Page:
US: automakers turning their attention on diesel as VW need to back up due to scandal image

Volkswagen was in the middle of a major diesel strategy taking place in the United States, which should have brought back the brand’s positive sales from a few years back, but now the plans have been blown to pieces by the diesel emissions scandal.

The German automaker, which is on the course of completely reshaping its overall strategy around the world after it admitted it had cheated on diesel emissions tests, announced recently it would move away from diesels on the US market, instead concentrating on electric cars – even as the former technology offered a combination of positive factors, including durability, improved emissions and fuel savings. But the diesel market in the US will not be abandoned. Instead, General Motors, the largest US automaker, has turned its focus on it. According to Mark Reuss, GM’s executive vice president of Global Product Development, Purchasing and Supply Chain, the group’s diesel projects for the upcoming Chevrolet Cruze and Cadillac models are still approved. “The Cruze Diesel is too good not to do it,” he commented, adding that Cadillac is focusing on four and six-cylinder diesel engines for the European market, which in turn would also reach US dealerships. And they are also launching the 2.8-liter four cylinder Duramax diesel on the Chevrolet Colorado and GMC Canyon.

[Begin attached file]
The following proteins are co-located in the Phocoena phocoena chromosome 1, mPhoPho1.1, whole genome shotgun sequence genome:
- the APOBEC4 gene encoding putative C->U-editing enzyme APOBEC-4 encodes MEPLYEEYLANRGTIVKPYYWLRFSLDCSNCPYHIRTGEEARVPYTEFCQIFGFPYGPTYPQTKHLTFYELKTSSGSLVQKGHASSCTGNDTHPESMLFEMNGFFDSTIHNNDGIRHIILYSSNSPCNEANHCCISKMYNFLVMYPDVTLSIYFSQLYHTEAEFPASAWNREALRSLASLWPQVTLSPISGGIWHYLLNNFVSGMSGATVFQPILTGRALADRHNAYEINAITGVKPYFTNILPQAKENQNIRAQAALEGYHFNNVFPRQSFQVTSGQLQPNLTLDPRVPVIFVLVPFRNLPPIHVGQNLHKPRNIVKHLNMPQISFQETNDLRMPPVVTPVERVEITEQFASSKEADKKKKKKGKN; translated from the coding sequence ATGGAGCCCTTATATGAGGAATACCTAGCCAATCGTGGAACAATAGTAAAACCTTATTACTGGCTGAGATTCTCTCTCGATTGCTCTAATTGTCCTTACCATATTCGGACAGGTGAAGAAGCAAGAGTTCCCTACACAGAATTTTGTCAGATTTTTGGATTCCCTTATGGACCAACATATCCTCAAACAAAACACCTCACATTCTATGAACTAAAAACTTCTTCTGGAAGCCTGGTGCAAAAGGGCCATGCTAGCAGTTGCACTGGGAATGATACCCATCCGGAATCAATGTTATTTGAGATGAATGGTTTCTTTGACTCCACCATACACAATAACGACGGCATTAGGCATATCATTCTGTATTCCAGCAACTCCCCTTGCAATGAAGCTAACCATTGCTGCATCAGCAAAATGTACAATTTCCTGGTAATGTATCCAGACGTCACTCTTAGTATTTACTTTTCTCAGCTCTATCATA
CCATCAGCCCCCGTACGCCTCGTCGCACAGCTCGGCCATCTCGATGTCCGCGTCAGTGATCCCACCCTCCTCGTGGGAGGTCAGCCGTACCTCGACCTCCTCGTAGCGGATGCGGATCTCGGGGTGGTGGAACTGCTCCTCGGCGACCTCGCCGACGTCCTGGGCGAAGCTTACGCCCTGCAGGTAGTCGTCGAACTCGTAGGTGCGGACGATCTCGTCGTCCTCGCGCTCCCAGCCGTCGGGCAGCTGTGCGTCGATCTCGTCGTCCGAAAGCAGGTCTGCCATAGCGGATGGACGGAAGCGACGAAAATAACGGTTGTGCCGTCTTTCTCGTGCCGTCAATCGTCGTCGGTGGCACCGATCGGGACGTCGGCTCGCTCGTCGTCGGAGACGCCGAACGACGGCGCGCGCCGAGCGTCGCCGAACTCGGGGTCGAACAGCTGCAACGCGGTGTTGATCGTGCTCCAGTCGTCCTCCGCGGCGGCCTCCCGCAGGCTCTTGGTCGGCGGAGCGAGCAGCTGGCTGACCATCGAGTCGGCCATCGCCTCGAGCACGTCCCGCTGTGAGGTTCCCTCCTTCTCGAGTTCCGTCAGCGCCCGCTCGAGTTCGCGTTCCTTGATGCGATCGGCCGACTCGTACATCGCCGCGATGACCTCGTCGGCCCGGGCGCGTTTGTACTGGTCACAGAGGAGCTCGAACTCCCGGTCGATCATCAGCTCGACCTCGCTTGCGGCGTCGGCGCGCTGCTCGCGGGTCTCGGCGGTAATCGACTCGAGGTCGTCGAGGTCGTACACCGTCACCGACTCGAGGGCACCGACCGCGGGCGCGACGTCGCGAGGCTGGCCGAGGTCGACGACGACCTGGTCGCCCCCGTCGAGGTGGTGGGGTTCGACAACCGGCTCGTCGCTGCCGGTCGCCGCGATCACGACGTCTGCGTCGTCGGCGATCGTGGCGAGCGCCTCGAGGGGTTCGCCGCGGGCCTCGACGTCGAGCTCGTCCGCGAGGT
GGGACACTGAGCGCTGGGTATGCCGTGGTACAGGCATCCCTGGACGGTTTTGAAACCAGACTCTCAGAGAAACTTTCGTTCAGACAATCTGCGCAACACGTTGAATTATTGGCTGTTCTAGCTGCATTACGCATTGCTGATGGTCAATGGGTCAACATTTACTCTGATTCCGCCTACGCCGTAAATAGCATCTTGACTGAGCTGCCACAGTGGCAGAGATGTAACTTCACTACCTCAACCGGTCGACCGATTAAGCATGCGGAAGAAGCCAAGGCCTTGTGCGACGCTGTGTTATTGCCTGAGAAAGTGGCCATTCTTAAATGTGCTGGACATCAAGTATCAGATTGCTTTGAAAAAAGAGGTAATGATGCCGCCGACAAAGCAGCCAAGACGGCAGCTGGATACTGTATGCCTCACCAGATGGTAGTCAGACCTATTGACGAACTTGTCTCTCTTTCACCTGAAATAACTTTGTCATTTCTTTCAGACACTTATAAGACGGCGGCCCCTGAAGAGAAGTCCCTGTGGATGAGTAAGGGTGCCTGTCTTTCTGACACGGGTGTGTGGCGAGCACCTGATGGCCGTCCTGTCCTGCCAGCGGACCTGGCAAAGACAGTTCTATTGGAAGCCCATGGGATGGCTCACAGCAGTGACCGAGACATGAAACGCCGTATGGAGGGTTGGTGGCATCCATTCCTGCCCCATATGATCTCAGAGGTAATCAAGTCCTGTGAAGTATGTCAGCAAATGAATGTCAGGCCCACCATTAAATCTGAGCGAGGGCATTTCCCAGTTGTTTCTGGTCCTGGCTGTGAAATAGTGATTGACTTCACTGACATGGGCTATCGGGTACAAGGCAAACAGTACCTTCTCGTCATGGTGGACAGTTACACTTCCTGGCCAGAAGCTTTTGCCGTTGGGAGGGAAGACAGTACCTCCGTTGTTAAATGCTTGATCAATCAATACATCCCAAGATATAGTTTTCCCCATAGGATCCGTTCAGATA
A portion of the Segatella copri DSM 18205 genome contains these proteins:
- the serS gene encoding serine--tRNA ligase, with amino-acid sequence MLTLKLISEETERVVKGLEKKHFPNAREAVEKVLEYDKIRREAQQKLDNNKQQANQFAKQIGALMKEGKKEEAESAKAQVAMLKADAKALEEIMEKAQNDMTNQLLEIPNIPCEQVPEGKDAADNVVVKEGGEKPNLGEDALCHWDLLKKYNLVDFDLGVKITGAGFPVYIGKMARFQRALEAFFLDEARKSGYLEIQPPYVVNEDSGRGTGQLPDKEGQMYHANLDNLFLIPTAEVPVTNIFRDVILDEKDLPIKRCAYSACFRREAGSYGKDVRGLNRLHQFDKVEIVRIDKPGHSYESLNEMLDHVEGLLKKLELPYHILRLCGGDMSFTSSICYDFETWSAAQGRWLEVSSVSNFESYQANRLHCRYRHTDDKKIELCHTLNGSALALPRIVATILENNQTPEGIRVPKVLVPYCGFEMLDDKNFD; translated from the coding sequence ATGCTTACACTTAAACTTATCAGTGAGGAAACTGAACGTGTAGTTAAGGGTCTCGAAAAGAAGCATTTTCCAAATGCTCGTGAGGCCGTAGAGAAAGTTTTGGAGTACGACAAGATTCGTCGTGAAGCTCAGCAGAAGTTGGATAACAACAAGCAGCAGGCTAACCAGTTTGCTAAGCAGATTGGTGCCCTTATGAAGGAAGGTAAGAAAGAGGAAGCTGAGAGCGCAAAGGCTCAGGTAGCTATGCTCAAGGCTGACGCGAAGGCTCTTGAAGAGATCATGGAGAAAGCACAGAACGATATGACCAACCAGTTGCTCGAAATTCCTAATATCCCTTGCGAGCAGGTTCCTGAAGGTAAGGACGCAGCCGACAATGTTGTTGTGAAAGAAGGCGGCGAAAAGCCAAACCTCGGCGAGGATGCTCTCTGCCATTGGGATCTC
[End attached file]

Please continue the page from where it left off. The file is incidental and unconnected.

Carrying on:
And other automakers, such as Mazda, Jaguar, Land Rover, Nissan, Jeep and Ram are all committed to the technology. Another interesting diesel offer – the all new Titan full-size pickup which uses a 5.0-liter Cummins turbodiesel – has already won an important market accolade, being awarded the “Truck of Texas” prize last week.